Editorial, Opinion

STAFF EDIT: Day without a doubt

The battle for equality and acceptance for gay people in the United States continues today under a new initiative known as ‘Day Without a Gay,’ which urges gay people to stay home from work as an act of solidarity and to raise public awareness about gay rights. Viewing the event in Massachusetts, it is easy to forget how much controversy this action will stir up across the rest of the nation. Participants in today’s protests should not be afraid to make their presence known, but they should bear in mind always that education can better prevent ignorance than protests alone.

Though protesters terming the action a ‘gaycott,’ the demonstration the public should not interpret it as an effort to hurt employers or the economy in which we all participate. The demonstration is not aimed at coercing any company or organization, but rather it is meant to spread awareness about gay rights through a non-aggressive movement.

Despite the partisan rancor that was put on display during this year’s elections, the fact remains that it is possible to change the minds of other people. For those who choose to participate in today’s demonstration, the hope is that their actions will help educate people who are on the fence about gay issues simply because they have never interacted with openly gay members of their communities. A major goal of the demonstration is that participants will not only stay home from work, but will use that time to donate time to charity and help spread awareness by volunteering.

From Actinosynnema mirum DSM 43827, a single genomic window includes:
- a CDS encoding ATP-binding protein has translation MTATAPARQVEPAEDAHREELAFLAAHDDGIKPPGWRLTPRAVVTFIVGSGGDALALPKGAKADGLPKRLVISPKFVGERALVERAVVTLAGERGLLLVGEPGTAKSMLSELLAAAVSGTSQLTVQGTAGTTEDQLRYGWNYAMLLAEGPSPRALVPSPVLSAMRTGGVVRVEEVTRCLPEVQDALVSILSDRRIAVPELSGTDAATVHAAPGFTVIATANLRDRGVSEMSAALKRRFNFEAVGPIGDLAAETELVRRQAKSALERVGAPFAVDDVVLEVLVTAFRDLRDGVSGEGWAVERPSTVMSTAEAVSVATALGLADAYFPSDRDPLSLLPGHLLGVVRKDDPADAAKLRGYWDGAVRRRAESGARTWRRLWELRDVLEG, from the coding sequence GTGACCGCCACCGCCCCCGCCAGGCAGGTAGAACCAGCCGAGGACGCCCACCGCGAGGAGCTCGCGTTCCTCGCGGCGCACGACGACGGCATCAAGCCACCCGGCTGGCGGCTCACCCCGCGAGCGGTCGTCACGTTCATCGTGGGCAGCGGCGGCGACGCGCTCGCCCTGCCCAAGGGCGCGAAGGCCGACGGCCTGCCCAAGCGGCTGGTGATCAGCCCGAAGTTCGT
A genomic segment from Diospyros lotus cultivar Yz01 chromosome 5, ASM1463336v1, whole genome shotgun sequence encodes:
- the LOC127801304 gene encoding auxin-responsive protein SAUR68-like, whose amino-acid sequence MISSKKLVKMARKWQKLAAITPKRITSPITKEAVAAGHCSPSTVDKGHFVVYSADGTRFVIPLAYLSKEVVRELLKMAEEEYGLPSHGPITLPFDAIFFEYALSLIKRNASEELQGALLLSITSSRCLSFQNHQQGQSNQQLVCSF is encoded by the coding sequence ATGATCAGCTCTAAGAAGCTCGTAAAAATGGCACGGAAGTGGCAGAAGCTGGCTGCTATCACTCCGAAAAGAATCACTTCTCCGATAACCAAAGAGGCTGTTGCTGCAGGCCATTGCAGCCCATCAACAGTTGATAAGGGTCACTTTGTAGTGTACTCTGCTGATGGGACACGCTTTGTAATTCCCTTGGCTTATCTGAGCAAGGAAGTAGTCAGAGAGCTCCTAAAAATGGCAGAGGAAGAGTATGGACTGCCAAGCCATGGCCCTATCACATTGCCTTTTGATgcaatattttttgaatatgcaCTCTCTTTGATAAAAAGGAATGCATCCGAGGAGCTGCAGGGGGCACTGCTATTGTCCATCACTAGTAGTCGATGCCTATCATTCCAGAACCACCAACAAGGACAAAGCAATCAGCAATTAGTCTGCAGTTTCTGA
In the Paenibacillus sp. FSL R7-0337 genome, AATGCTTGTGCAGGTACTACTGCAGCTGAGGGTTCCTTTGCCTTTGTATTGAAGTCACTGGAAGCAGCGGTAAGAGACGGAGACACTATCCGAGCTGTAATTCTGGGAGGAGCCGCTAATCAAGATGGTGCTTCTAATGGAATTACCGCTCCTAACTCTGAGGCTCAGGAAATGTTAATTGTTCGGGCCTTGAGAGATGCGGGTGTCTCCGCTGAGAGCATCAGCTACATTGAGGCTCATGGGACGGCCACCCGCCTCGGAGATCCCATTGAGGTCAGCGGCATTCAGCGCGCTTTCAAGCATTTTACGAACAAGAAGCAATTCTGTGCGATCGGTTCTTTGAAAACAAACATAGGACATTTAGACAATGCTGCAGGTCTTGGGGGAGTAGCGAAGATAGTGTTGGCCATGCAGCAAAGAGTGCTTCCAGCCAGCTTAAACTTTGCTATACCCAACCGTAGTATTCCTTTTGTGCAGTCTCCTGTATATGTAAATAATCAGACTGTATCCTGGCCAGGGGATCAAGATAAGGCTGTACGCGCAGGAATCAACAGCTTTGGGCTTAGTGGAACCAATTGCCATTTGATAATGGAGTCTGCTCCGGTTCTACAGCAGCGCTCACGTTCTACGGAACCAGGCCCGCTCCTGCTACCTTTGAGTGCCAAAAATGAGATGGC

Some participants plan to visit inner-city schools, where there are typically very small, if any, gay populations, and gay rights are largely ignored.’ By acting individually and being present in places not typically exposed to gay people, participants will put a face to an issue that many see only as a faceless cause.

Those fearing for their jobs and those who cannot afford to take off from work should do everything possible out-of-work to support the cause. From writing letters to simply promoting the day, there is a lot individuals can do to support ‘Day Without a Day.’ Supporters in the state should indeed fight for the rights they are fortunate enough to enjoy here. There is still a huge fight to go for equal rights both in the commonwealth and across the country.

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